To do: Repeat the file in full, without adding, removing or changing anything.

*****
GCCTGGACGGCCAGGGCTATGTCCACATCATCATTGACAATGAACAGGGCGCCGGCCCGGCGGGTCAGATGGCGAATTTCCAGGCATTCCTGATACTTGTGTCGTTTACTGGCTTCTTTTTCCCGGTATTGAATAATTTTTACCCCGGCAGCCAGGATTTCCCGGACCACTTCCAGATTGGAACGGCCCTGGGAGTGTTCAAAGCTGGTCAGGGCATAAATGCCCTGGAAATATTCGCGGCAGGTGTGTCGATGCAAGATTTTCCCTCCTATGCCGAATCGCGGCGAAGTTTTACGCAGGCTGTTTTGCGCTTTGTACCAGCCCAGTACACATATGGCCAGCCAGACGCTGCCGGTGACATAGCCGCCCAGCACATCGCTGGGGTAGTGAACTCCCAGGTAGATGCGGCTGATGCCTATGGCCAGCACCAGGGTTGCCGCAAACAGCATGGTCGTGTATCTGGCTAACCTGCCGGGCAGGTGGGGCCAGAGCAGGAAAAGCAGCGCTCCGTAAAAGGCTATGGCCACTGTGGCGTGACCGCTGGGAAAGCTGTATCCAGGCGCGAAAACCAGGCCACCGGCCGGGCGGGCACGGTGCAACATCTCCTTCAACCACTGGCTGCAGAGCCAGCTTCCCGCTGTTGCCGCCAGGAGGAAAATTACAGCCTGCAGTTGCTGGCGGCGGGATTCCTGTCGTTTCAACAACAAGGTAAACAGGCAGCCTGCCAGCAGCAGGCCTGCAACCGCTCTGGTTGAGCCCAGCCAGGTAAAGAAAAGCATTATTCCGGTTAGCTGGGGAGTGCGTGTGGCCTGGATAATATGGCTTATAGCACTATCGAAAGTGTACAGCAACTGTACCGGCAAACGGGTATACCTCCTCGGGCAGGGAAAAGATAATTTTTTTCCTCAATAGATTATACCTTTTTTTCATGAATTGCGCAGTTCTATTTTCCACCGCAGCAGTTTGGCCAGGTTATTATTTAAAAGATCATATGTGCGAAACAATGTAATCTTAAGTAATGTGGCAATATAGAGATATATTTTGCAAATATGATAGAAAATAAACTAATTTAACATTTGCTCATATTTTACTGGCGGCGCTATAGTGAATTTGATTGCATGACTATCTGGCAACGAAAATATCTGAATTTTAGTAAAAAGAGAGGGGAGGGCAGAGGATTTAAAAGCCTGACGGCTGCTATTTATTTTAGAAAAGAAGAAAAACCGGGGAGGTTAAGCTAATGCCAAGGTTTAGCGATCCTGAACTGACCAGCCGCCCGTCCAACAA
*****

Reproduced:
GCCTGGACGGCCAGGGCTATGTCCACATCATCATTGACAATGAACAGGGCGCCGGCCCGGCGGGTCAGATGGCGAATTTCCAGGCATTCCTGATACTTGTGTCGTTTACTGGCTTCTTTTTCCCGGTATTGAATAATTTTTACCCCGGCAGCCAGGATTTCCCGGACCACTTCCAGATTGGAACGGCCCTGGGAGTGTTCAAAGCTGGTCAGGGCATAAATGCCCTGGAAATATTCGCGGCAGGTGTGTCGATGCAAGATTTTCCCTCCTATGCCGAATCGCGGCGAAGTTTTACGCAGGCTGTTTTGCGCTTTGTACCAGCCCAGTACACATATGGCCAGCCAGACGCTGCCGGTGACATAGCCGCCCAGCACATCGCTGGGGTAGTGAACTCCCAGGTAGATGCGGCTGATGCCTATGGCCAGCACCAGGGTTGCCGCAAACAGCATGGTCGTGTATCTGGCTAACCTGCCGGGCAGGTGGGGCCAGAGCAGGAAAAGCAGCGCTCCGTAAAAGGCTATGGCCACTGTGGCGTGACCGCTGGGAAAGCTGTATCCAGGCGCGAAAACCAGGCCACCGGCCGGGCGGGCACGGTGCAACATCTCCTTCAACCACTGGCTGCAGAGCCAGCTTCCCGCTGTTGCCGCCAGGAGGAAAATTACAGCCTGCAGTTGCTGGCGGCGGGATTCCTGTCGTTTCAACAACAAGGTAAACAGGCAGCCTGCCAGCAGCAGGCCTGCAACCGCTCTGGTTGAGCCCAGCCAGGTAAAGAAAAGCATTATTCCGGTTAGCTGGGGAGTGCGTGTGGCCTGGATAATATGGCTTATAGCACTATCGAAAGTGTACAGCAACTGTACCGGCAAACGGGTATACCTCCTCGGGCAGGGAAAAGATAATTTTTTTCCTCAATAGATTATACCTTTTTTTCATGAATTGCGCAGTTCTATTTTCCACCGCAGCAGTTTGGCCAGGTTATTATTTAAAAGATCATATGTGCGAAACAATGTAATCTTAAGTAATGTGGCAATATAGAGATATATTTTGCAAATATGATAGAAAATAAACTAATTTAACATTTGCTCATATTTTACTGGCGGCGCTATAGTGAATTTGATTGCATGACTATCTGGCAACGAAAATATCTGAATTTTAGTAAAAAGAGAGGGGAGGGCAGAGGATTTAAAAGCCTGACGGCTGCTATTTATTTTAGAAAAGAAGAAAAACCGGGGAGGTTAAGCTAATGCCAAGGTTTAGCGATCCTGAACTGACCAGCCGCCCGTCCAACAA